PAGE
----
In order to work out the timing of the global warming and whiplash processes in more detail, one must consider where CO2 goes after it’s exhausted through pipes and such. Some of it will be taken up by soils and organisms but most of it will dissolve into the oceans, with between two thirds and half of our emissions perhaps going into solution during the next millennium or so, at least that what some theories say.

  • The cleanup process after global warming

In many computer simulations, maximum ocean acidification lasts 2000 years or more, depending on the amount of CO2 we emit in the near future. Marine species living in the polar regions and deep sea basins and trenches will be the most rapidly and severely impacted because the solubility of such gases is greatest in cold waters. But after the seas have absorbed as much CO2 as they can, roughly a fifth of our fossil carbon emissions will still be left adrift in the air.

The next stage of this cleaning up phase will be taking place a whole lot slower.

As the CO2 in the atmosphere dissolves into raindrops, the carbonic acid that it produces will react with calcite and other carbonate minerals in rocks and sediments. Over thousands of years, those geochemical weathering processes will transfer many of the formerly airborne carbon atoms into groundwater and runoff, finally delivering them to the oceans in the form of dissolved bicarbonate and carbonate ions. During this time, carbonate-rich deposits on the sea floor will experience similar reactions with overlying seawater as the oceans become more acidified.

These processes are expected to dominate the long-term recovery for about 5000 years or so.
But not even this lengthier phase won’t remove the very last fraction of our carbon pollution. Only tens of thousands of years later, or possibly even hundreds of thousands if we burn most of our enormous coal reserves, the last remnants of our CO2 will finally be scrubbed away by even slower reactions with resistant silicate minerals, such as the feldspars found in granite and basalt.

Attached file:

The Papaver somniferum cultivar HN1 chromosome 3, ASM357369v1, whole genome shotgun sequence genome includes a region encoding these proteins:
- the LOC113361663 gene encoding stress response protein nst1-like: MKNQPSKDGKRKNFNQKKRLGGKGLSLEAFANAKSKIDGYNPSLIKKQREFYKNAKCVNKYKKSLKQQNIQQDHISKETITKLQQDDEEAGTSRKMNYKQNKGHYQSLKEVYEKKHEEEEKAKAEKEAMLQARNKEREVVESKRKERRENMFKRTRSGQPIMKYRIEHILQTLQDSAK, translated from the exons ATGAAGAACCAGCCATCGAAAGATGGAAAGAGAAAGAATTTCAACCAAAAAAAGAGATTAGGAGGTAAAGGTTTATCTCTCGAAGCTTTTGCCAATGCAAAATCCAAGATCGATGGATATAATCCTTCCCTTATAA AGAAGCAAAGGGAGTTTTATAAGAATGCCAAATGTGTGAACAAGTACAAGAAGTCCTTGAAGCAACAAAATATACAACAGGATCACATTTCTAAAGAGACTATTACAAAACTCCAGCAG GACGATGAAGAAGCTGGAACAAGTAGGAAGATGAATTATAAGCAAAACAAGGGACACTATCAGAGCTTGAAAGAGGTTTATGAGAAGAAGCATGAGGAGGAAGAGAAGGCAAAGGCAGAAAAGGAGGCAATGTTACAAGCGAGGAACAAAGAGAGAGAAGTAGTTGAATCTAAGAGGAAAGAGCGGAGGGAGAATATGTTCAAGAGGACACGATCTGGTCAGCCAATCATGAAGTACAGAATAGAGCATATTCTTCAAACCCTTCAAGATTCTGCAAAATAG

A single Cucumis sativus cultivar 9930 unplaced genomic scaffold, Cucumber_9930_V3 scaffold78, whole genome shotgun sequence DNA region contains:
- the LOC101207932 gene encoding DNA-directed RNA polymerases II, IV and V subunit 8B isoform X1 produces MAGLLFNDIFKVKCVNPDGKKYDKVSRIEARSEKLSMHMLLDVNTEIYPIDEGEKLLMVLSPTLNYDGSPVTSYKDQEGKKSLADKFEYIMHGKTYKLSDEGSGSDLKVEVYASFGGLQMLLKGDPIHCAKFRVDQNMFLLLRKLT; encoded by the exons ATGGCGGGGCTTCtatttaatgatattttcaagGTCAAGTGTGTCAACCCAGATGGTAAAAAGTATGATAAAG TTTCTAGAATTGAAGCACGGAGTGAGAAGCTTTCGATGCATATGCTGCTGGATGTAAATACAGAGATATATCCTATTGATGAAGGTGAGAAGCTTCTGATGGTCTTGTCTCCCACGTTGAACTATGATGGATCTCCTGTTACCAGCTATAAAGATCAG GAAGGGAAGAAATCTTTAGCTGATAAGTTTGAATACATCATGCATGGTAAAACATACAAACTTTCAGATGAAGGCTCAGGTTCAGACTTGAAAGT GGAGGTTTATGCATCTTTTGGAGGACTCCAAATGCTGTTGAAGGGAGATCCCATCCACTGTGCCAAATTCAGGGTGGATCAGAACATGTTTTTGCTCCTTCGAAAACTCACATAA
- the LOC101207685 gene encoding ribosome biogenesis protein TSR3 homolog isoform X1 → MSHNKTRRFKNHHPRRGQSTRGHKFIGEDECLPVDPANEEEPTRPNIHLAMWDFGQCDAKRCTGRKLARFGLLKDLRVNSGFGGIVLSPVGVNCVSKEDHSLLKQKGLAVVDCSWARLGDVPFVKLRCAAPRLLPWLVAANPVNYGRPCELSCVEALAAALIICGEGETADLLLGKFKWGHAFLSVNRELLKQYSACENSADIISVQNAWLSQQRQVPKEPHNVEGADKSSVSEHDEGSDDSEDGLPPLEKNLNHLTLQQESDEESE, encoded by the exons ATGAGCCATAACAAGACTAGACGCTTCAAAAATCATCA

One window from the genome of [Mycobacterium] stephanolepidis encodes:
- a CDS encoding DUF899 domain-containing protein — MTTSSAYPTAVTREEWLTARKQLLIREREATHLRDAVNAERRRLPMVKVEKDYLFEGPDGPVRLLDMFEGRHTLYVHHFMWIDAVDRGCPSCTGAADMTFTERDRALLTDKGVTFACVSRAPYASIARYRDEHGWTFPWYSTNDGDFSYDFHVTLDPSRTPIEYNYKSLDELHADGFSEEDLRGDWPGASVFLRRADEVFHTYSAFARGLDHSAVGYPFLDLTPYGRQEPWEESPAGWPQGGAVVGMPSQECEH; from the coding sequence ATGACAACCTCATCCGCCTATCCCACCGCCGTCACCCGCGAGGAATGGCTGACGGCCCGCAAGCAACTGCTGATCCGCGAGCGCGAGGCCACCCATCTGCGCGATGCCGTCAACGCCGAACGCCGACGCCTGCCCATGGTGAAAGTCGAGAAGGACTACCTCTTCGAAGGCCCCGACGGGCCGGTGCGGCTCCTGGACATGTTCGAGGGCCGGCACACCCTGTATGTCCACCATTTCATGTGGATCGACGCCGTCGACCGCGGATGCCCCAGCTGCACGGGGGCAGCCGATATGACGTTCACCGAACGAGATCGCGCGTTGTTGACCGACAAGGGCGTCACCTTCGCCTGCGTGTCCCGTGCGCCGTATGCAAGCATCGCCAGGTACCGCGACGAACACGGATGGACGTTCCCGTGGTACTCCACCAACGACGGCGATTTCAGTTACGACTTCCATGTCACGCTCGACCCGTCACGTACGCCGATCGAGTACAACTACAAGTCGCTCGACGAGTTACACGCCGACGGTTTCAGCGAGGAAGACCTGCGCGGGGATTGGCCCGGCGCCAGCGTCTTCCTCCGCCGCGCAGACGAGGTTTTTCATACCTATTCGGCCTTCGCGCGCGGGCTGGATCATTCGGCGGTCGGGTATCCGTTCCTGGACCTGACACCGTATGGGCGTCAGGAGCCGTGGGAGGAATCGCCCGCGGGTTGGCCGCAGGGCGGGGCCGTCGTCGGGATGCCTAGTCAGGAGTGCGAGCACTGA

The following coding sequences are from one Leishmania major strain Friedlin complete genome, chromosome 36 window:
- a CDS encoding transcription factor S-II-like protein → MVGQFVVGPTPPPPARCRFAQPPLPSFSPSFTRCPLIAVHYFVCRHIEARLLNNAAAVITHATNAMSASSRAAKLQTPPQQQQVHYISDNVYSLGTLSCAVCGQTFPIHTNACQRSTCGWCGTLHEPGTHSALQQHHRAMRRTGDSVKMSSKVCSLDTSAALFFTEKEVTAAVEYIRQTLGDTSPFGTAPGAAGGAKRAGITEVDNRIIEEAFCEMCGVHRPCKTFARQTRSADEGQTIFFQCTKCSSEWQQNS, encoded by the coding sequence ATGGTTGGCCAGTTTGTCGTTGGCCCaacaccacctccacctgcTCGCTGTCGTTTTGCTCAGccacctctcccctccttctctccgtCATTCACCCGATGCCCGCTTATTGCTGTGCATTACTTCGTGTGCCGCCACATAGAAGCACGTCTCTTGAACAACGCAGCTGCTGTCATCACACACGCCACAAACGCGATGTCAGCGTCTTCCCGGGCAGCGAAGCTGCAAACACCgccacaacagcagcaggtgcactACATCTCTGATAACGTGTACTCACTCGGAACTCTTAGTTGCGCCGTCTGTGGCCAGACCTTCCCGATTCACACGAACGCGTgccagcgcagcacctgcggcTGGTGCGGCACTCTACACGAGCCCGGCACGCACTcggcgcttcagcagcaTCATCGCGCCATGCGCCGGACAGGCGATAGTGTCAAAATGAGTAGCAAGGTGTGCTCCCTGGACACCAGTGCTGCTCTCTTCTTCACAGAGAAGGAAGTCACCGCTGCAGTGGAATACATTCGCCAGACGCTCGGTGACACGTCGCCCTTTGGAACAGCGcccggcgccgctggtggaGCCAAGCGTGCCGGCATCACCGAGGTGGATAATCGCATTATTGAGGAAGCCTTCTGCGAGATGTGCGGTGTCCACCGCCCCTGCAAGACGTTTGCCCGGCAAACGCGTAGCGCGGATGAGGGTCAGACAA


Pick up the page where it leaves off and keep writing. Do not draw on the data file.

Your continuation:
The intensity and duration of the warming peak and recovery will depend upon choices we make during this century. If we switch to carbon-free energy sources during the next several decades, then approximately 1000 gigatons of fossil carbon will have been released into the atmosphere since the start of the Industrial Revolution (1 gigaton = 1 billion tons).

In the situation where the climate whiplash phase that follows this relatively moderate scenario, global mean temperatures are likely to climb 2–3°C higher than today by the years 2200–2300 AD, then enter a cooling recovery phase lasting as much as 100,000 years.

On the other hand, in a more catastrophic scenario if we burn through all the remaining coal reserves before switching to alternative energy sources, then a far more extreme scenario will result. In one computer simulation of what could follow a 5000 gigaton emission, airborne CO2 concentrations reach 1900–2000 ppm, roughly five times greater than today, by 2300 AD.

Global mean temperature jumps 6–9 °C above today’s average and remains artificially high for much longer than it does in the more moderate scenario, with the warmest part of the broad maximum lasting from 3000 AD to 4000 AD. Atmospheric CO2 concentrations and temperatures then fall relatively steeply for several thousand years after the peak and whiplash phase, but they don’t return to today’s levels for at least 400,000 years. All land-based ice eventually melts, raising sea levels by as much as 70 meters until the world cools enough for large polar ice sheets to form again, roughly half a million years from now.

It’s time to take measures for combating global warming

Projections of what will happen if we continue on our present course paint a stark picture of the future. And, in fact, global warming constitutes the greatest threat that has ever faced humanity. But it’s not too late to act swiftly to save it from this terrifying scenario.

Slashing our carbon dioxide emissions is absolutely essential for fighting climate change in the long term, and cutting down immediately on emissions of black carbon and methane, which remain in the atmosphere for much shorter time periods than CO2, is a way to buy ourselves time to perfect other strategies.

Solutions must be enacted individually, locally, nationally, and internationally if we want to curb the emissions that cause global warming in order to save millions of species (including our own).